Karen Healey talks about what it takes to win
By Jackie McFarland
In our last horse show issue (LA National, November 2008) we spoke with Susan Artes about Sophie Benjamin. Sophie’s success is wrapped up in a series of key values and beliefs including commitment, never quit, hard work, focus, graciousness, guts and so on.
This issue we spoke with Karen Healey. Well-known for her success in all arenas, Karen has a keen eye for developing horsemen as well as for finding the right horse.
Although not her ‘official’ trainer, Karen worked with Sophie in the equitation arena, including her in lessons, keeping her on horses, referring her catch rides, and helping her at the rail. Sophie credits Karen for providing her with the fundamentals and finesse that both led to her success in the equitation ring, and also in the jumpers.
JM: As Sophie’s mother explains, it ‘took a village’ of great people to open the doors for Sophie’s growth as a rider and a person. How did you meet Sophie?
KH: Sophie came to me at age 10 – I gave her a horse to ride for the Onondarka Medal Finals, which she won. They were a great match; she bought the horse and rode with me for some time. Last spring she rode a green horse for me and did a great job and won several classes.
JM: Sophie quietly took the East coast by storm winning the 2008 USET Talent Search. She rode a horse named Sir Neel who came from you. Tell us about Sir Neel and how you matched him with Sophie early on.
KH: Elizabeth Dickinson had a very nice horse to sell who was a little green and I knew that Sophie needed a horse for her final junior year. She always had talent and feel, and as she matured she began to understand the process involved in making a horse. In developing young horses, there is no instant Jell-O; if you don’t enjoy the process, you will not achieve the results. Sophie took the time and continues to do so, and her results show it. She has experienced many ups and downs, good days and bad days.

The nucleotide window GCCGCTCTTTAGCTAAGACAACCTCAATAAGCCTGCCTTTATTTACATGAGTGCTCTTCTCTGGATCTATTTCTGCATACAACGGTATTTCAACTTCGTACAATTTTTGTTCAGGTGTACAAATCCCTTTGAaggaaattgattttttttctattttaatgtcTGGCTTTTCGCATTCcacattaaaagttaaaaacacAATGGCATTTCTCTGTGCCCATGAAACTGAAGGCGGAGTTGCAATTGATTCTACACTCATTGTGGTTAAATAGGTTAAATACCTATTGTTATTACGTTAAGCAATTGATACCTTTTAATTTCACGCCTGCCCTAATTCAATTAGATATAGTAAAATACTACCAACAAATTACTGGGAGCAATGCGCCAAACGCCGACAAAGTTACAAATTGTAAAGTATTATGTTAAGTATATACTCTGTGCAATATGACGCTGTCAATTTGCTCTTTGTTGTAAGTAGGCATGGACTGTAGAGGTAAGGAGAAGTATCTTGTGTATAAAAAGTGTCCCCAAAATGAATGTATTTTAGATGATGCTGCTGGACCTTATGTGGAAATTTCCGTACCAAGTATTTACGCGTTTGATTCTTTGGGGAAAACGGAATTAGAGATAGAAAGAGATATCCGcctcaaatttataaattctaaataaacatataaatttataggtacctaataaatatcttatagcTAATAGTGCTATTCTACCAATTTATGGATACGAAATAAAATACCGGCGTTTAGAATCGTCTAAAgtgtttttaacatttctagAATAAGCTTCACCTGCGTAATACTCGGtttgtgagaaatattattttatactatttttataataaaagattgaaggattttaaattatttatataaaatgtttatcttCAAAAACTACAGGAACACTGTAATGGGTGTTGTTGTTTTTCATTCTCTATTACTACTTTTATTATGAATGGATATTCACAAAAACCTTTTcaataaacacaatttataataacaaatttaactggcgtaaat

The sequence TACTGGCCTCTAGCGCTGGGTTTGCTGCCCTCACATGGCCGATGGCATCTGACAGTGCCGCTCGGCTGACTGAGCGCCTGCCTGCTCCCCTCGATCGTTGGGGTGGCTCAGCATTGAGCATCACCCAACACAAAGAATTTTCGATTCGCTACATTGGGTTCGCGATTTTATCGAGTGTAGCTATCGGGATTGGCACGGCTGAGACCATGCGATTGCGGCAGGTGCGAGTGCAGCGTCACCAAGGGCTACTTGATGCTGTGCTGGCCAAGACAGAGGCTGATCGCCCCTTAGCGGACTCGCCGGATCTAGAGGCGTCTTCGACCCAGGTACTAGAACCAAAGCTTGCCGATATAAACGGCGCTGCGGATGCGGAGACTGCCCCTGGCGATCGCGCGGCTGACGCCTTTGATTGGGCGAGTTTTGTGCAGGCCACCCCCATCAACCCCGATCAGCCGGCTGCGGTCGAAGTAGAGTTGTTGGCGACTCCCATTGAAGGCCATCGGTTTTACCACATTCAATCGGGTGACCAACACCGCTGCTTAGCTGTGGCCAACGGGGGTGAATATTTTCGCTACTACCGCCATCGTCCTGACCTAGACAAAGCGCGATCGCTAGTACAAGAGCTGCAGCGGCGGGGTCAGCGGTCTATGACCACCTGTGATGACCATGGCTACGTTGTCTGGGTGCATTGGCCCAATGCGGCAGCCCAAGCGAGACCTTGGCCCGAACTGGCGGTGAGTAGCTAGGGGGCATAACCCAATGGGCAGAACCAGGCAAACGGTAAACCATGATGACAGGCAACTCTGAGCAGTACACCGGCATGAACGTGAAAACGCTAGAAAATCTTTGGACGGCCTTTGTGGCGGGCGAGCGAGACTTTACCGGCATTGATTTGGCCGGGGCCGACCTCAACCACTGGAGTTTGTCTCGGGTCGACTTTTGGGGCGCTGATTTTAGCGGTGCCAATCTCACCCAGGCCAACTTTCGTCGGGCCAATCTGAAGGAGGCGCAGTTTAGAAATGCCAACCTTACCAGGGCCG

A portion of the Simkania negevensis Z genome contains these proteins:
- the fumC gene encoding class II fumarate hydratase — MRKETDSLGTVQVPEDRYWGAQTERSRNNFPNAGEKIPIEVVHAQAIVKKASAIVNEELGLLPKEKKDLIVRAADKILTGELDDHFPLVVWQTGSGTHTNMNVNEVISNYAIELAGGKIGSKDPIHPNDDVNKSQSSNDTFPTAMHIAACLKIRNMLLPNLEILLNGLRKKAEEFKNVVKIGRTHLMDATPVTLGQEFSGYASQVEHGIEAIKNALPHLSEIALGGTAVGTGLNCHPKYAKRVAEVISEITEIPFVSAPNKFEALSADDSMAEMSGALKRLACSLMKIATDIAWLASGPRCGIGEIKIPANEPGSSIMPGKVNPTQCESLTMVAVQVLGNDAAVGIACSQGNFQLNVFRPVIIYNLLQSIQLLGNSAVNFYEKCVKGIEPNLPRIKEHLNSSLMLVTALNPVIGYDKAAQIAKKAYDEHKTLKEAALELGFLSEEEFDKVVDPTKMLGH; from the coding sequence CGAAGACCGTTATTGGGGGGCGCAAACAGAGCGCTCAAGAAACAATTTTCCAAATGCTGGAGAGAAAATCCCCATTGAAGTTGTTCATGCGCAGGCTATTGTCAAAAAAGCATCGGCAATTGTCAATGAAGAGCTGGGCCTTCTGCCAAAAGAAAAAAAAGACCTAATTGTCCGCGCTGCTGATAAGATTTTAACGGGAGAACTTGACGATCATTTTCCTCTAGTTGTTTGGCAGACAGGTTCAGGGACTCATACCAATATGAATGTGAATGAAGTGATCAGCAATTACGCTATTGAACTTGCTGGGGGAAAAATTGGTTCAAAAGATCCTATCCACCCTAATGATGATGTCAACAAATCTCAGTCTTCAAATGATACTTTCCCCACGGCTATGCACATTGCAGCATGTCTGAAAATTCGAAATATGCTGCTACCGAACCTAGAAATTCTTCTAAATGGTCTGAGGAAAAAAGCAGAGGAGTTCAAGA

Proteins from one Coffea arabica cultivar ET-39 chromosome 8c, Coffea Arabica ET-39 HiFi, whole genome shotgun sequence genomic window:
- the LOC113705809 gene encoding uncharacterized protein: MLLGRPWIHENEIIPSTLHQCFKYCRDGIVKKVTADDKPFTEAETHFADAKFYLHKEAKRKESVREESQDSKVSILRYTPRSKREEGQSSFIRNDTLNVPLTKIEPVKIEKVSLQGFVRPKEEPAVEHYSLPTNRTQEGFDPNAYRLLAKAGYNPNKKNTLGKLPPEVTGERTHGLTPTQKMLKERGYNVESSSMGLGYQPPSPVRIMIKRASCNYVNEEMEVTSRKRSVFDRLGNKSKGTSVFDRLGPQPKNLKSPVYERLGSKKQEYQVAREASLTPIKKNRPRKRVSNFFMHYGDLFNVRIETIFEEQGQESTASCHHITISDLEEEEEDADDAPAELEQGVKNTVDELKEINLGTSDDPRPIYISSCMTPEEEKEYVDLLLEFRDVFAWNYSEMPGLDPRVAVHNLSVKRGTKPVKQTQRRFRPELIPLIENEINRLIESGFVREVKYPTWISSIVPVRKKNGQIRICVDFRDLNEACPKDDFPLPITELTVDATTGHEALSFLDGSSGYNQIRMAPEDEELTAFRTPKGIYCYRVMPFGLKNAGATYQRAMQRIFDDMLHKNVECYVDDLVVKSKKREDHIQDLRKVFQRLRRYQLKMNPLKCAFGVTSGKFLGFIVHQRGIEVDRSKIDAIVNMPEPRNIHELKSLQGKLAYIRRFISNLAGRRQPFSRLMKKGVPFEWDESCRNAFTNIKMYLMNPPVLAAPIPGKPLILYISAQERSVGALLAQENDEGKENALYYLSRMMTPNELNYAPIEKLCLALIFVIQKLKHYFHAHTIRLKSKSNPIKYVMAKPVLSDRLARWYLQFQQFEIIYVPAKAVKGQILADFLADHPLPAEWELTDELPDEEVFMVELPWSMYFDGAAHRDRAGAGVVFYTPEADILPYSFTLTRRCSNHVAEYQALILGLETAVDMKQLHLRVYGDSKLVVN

JM: We titled this “what it takes to win.” Can you explain how you instill this in your students?
KH: Dedication, dedication, dedication. And then some talent (she laughed) and the right horse. When it comes to a big win – the sun and the moon and the stars need to be in the right place. Probably 15-20 kids have the ability and desire to win a major finals, only one will have the right horse, the right course, and the right luck on that day. Even if it doesn’t all fall into place, it doesn’t mean you’re any less of a rider – your entire junior riding career is more important than one day.
JM: As you mention, success is in part matching a rider with the right horse. That’s true in a purchase but even more interesting in catch-ride situations. How did you decide to match Hannah Selleck with WC Swing –winners of the 2008 USEF Talent Search West – and Catherine Newman with Class Action – winners of the 2008 WIHS Equitation Finals?
KH: Two entirely different scenarios. Hannah had winning the USET Talent Search as a goal. Last year (2007) we didn’t have the right horse. In my opinion Carol’s horse, WC Swing, is a world-class equitation horse – particularly for that class. That was a distinct decision – I believed this pair had all the qualities to win and Hannah had been close many times. Matching a great horse with a rider that has both feel and style. That was a calculated decision to winand it paid off.
Navonna’s horse, Class Action, was a pre-green horse in August. My big goal was to give him miles at Indoors. I had worked with Catherine before; she is a tremendous talent and a great kid. This was clearly a win-win, a nice horse and she would give him a good ride. Otherwise the horse was going to do nothing for three weeks and then do the Maclay finals. In this case I had no expectations to win – but she suited him beautifully and he rose to the occasion. The stars were aligned! It is true, if you pair a world-class horse with a top rider – you greatly up your chances for the stars to align. And the results were more than a win; it also gave him solid experience in the ring.
JM: What advice can you give to up and coming equitation riders with medal final aspirations?
KH: Stick with a program and believe in it. There are many good trainers – find a trainer and a program that you believe in. Evolving through a program is essential. Even with the greatest talent – you
still need to grow through learning the process.
Be realistic. Take what you can from the day. It’s not about winning every class but to learn from your mistakes – sometime the most disappointing days are the most important for your riding. So persevere, continue, you have to like the work, the ups and the downs and be able to put it in perspective.
Most top trainers will take the time to help talented kids. If they are really willing to work, we are willing to step in. Dedication and desire and a work ethic really go a long way. That approach can take you further than just plain talent. Having those attributes can go a long way to taking you to the top.